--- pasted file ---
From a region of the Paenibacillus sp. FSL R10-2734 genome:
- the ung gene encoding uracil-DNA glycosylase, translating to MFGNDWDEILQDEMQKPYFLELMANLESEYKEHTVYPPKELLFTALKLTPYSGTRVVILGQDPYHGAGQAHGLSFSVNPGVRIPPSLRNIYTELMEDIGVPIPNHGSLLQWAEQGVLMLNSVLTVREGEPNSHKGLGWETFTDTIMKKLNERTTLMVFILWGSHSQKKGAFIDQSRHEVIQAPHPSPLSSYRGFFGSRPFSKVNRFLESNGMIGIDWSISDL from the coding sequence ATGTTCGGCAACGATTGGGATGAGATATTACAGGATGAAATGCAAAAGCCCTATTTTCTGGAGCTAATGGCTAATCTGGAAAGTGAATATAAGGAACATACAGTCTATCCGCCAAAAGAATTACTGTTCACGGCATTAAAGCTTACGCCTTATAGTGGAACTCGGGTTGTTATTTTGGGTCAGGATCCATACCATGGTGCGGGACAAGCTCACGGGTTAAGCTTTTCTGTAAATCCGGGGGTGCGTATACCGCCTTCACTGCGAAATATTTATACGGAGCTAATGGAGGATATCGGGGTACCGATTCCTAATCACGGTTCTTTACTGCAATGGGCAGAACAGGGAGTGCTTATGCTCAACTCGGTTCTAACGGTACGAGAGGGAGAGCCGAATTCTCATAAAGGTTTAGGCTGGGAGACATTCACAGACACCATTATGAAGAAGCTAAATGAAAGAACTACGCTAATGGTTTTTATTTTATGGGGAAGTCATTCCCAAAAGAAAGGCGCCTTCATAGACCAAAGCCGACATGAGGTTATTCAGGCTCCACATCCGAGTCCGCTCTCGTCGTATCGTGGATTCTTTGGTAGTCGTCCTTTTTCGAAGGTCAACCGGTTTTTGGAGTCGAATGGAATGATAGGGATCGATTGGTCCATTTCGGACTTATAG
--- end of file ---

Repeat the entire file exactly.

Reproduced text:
From a region of the Paenibacillus sp. FSL R10-2734 genome:
- the ung gene encoding uracil-DNA glycosylase, translating to MFGNDWDEILQDEMQKPYFLELMANLESEYKEHTVYPPKELLFTALKLTPYSGTRVVILGQDPYHGAGQAHGLSFSVNPGVRIPPSLRNIYTELMEDIGVPIPNHGSLLQWAEQGVLMLNSVLTVREGEPNSHKGLGWETFTDTIMKKLNERTTLMVFILWGSHSQKKGAFIDQSRHEVIQAPHPSPLSSYRGFFGSRPFSKVNRFLESNGMIGIDWSISDL from the coding sequence ATGTTCGGCAACGATTGGGATGAGATATTACAGGATGAAATGCAAAAGCCCTATTTTCTGGAGCTAATGGCTAATCTGGAAAGTGAATATAAGGAACATACAGTCTATCCGCCAAAAGAATTACTGTTCACGGCATTAAAGCTTACGCCTTATAGTGGAACTCGGGTTGTTATTTTGGGTCAGGATCCATACCATGGTGCGGGACAAGCTCACGGGTTAAGCTTTTCTGTAAATCCGGGGGTGCGTATACCGCCTTCACTGCGAAATATTTATACGGAGCTAATGGAGGATATCGGGGTACCGATTCCTAATCACGGTTCTTTACTGCAATGGGCAGAACAGGGAGTGCTTATGCTCAACTCGGTTCTAACGGTACGAGAGGGAGAGCCGAATTCTCATAAAGGTTTAGGCTGGGAGACATTCACAGACACCATTATGAAGAAGCTAAATGAAAGAACTACGCTAATGGTTTTTATTTTATGGGGAAGTCATTCCCAAAAGAAAGGCGCCTTCATAGACCAAAGCCGACATGAGGTTATTCAGGCTCCACATCCGAGTCCGCTCTCGTCGTATCGTGGATTCTTTGGTAGTCGTCCTTTTTCGAAGGTCAACCGGTTTTTGGAGTCGAATGGAATGATAGGGATCGATTGGTCCATTTCGGACTTATAG